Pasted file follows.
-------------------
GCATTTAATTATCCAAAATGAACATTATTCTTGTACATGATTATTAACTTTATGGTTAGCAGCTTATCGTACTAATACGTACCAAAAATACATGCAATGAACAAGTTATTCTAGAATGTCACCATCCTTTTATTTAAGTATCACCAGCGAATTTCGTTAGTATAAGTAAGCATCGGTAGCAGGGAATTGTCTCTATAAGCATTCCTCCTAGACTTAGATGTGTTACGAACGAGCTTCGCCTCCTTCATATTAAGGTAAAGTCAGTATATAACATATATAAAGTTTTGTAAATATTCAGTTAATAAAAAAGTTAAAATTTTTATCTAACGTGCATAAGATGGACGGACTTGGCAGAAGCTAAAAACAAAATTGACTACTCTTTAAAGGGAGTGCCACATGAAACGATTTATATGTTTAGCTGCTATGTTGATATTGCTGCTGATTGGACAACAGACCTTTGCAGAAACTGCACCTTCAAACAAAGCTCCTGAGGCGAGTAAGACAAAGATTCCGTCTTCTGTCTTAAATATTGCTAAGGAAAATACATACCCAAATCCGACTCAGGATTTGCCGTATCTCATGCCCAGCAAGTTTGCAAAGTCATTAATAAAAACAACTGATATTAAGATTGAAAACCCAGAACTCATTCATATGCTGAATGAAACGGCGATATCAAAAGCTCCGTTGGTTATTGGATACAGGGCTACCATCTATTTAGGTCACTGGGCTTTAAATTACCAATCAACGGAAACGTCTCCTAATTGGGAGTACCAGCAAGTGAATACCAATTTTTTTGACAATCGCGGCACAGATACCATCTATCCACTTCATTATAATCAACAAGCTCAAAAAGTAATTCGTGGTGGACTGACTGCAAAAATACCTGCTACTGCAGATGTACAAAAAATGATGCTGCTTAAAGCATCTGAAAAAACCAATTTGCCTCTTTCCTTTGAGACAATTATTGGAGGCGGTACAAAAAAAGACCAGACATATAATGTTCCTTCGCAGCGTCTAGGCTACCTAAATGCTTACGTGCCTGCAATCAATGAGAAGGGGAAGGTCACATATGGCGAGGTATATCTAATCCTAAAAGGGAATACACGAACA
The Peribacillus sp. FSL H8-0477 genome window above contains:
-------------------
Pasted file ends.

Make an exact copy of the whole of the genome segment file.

GCATTTAATTATCCAAAATGAACATTATTCTTGTACATGATTATTAACTTTATGGTTAGCAGCTTATCGTACTAATACGTACCAAAAATACATGCAATGAACAAGTTATTCTAGAATGTCACCATCCTTTTATTTAAGTATCACCAGCGAATTTCGTTAGTATAAGTAAGCATCGGTAGCAGGGAATTGTCTCTATAAGCATTCCTCCTAGACTTAGATGTGTTACGAACGAGCTTCGCCTCCTTCATATTAAGGTAAAGTCAGTATATAACATATATAAAGTTTTGTAAATATTCAGTTAATAAAAAAGTTAAAATTTTTATCTAACGTGCATAAGATGGACGGACTTGGCAGAAGCTAAAAACAAAATTGACTACTCTTTAAAGGGAGTGCCACATGAAACGATTTATATGTTTAGCTGCTATGTTGATATTGCTGCTGATTGGACAACAGACCTTTGCAGAAACTGCACCTTCAAACAAAGCTCCTGAGGCGAGTAAGACAAAGATTCCGTCTTCTGTCTTAAATATTGCTAAGGAAAATACATACCCAAATCCGACTCAGGATTTGCCGTATCTCATGCCCAGCAAGTTTGCAAAGTCATTAATAAAAACAACTGATATTAAGATTGAAAACCCAGAACTCATTCATATGCTGAATGAAACGGCGATATCAAAAGCTCCGTTGGTTATTGGATACAGGGCTACCATCTATTTAGGTCACTGGGCTTTAAATTACCAATCAACGGAAACGTCTCCTAATTGGGAGTACCAGCAAGTGAATACCAATTTTTTTGACAATCGCGGCACAGATACCATCTATCCACTTCATTATAATCAACAAGCTCAAAAAGTAATTCGTGGTGGACTGACTGCAAAAATACCTGCTACTGCAGATGTACAAAAAATGATGCTGCTTAAAGCATCTGAAAAAACCAATTTGCCTCTTTCCTTTGAGACAATTATTGGAGGCGGTACAAAAAAAGACCAGACATATAATGTTCCTTCGCAGCGTCTAGGCTACCTAAATGCTTACGTGCCTGCAATCAATGAGAAGGGGAAGGTCACATATGGCGAGGTATATCTAATCCTAAAAGGGAATACACGAACA
The Peribacillus sp. FSL H8-0477 genome window above contains: